Safety Evaluation of Ocular Drug Delivery Formulations: Techniques and Practical Considerations

Topics: Retina, Eye, Pharmacology Pages: 30 (9655 words) Published: May 9, 2012
Toxicologic Pathology
http://tpx.sagepub.com Safety Evaluation of Ocular Drug Delivery Formulations: Techniques and Practical Considerations Brian G. Short Toxicol Pathol 2008; 36; 49 DOI: 10.1177/0192623307310955 The online version of this article can be found at: http://tpx.sagepub.com/cgi/content/abstract/36/1/49

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Toxicologic Pathology, 36:49-62, 2008 Copyright © 2008 by Society of Toxicologic Pathology ISSN: 0192-6233 print / 1533-1601 online DOI: 10.1177/0192623307310955

Safety Evaluation of Ocular Drug Delivery Formulations: Techniques and Practical Considerations BRIAN G. SHORT From Allergan, Inc., Irvine, California, USA. ABSTRACT Development of new drug candidates and novel delivery techniques for treatment of ocular diseases has recently accelerated. Treatment of anteriorsegment diseases has witnessed advances in prodrug formulations and permeability enhancers. Intravitreal, subconjunctival, and periocular routes of administration and sustained-release formulations of nanoparticles and microparticles, as well as nonbiodegradable and biodegradable implants to deliver drugs to the posterior segment of the eye, are becoming popular therapeutic approaches. Without adequate regulatory guidance for ocular drugs, such routes of administration and novel formulations can pose unique challenges to those involved in designing nonclinical programs, including considering clinical and nonclinical factors and choosing species, strains, and ocular toxicity parameters. Toxicologic pathologists also contribute practical experience to evaluating morphological effects of these novel formulations. Lastly, understanding species’ anatomical differences is useful for interpreting toxicological and pathological responses to the eye and is important for human risk assessment of these important new therapies for ocular diseases. Keywords: Ocular drug delivery; intravitreal; subconjunctival; periocular; ocular implant.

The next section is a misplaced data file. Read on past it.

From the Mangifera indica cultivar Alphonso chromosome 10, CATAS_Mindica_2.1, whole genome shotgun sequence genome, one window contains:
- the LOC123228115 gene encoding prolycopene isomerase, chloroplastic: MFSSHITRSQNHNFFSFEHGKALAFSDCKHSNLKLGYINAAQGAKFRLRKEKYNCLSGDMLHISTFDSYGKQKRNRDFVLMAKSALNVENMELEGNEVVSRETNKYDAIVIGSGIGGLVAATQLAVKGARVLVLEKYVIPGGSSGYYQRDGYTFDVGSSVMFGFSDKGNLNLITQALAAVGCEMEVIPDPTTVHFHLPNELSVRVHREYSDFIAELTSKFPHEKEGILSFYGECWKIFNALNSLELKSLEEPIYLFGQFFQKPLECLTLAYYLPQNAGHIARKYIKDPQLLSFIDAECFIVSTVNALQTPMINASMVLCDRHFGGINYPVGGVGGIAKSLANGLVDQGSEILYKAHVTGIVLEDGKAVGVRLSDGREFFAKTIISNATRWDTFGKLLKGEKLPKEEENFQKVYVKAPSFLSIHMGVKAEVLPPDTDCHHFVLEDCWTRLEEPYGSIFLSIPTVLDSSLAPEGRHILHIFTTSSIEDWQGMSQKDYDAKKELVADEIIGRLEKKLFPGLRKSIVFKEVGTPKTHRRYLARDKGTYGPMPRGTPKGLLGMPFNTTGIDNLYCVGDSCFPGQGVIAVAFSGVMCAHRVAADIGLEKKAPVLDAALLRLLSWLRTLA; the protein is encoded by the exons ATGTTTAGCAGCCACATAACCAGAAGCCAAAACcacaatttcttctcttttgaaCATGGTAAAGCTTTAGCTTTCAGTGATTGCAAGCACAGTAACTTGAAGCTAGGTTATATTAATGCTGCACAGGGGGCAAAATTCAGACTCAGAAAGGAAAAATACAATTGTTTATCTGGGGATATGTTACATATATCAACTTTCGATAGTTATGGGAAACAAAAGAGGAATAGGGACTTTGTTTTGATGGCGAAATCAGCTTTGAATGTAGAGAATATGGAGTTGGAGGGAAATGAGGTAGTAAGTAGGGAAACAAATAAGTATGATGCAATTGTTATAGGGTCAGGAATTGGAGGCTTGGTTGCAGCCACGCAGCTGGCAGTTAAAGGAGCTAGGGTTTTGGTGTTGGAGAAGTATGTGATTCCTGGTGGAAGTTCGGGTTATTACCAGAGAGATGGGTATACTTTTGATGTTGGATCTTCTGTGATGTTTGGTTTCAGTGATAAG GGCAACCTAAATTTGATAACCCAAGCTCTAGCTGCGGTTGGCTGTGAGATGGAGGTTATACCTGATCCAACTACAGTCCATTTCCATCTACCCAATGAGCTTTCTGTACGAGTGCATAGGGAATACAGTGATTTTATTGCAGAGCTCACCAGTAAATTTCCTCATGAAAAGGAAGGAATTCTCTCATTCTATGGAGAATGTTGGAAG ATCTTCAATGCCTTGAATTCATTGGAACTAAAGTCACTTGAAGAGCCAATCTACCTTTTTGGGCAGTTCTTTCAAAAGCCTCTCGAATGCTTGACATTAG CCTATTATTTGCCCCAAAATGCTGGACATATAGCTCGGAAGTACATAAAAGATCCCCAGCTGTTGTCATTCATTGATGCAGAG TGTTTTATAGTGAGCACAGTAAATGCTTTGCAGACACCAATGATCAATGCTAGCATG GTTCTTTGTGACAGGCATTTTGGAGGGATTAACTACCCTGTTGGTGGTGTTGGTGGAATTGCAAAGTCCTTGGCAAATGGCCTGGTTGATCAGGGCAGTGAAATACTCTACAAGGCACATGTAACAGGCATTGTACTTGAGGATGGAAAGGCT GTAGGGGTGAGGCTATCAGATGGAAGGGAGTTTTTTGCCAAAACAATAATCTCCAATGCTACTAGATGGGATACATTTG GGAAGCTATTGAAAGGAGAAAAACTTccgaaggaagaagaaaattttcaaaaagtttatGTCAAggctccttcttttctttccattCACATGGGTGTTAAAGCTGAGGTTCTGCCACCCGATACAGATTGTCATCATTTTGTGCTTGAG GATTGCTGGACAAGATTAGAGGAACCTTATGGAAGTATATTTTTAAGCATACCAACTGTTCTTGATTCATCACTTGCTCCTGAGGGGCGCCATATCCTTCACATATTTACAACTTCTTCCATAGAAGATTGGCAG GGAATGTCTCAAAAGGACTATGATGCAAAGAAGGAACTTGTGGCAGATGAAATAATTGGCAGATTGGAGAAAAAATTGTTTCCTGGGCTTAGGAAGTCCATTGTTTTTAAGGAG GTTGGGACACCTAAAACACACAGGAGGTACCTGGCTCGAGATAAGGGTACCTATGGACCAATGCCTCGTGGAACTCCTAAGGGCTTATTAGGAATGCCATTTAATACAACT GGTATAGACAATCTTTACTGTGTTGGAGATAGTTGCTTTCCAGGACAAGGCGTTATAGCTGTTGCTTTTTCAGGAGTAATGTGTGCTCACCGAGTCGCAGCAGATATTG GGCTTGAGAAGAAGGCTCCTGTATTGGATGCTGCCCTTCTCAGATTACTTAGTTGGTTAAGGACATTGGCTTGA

INTRODUCTION Millions of people suffer from a wide variety of ocular diseases, many of which lead to visual impairment and ocular blindness and cost the federal government approximately $4 billion annually (Clark and Yorio, 2003). Certain ocular diseases are quite rare, whereas others, such as cataracts, age-related macular degeneration (AMD), and glaucoma, are very common, especially in the aging population (Table 1). A rapid expansion of new technologies in ocular drug delivery and new drug candidates, including biologics, to treat these challenging diseases in the anterior and posterior segments of the eye have recently emerged. These approaches are necessary because the eye has many unique barriers to drug delivery (Figure 1). Current routes of administration include but are not limited to topical administration, systemic administration, intravitreal injections, and intraocular implants, each of which has its own set of complications and disadvantages (Figure 2). Ocular bioavailability after topical ocular eyedrop administration, the most common form of ocular medication, is less than 5% and often less than 1%, and therefore, only the diseases of the anterior segment of the eye can be treated with eyedrops. Blood-ocular barriers, Address correspondence to: Brian G. Short, Allergan, Inc., 2525 Dupont Dr. RD-2A, Irvine, CA 92612. Abbreviations: AMD, age-related macular degeneration; CNTF, ciliary neurotrophic factor; DDS, drug delivery system; ECT, encapsulated cell technology; ERG, electroretinogram; EVA, ethylene vinyl acetate; FIHS,...

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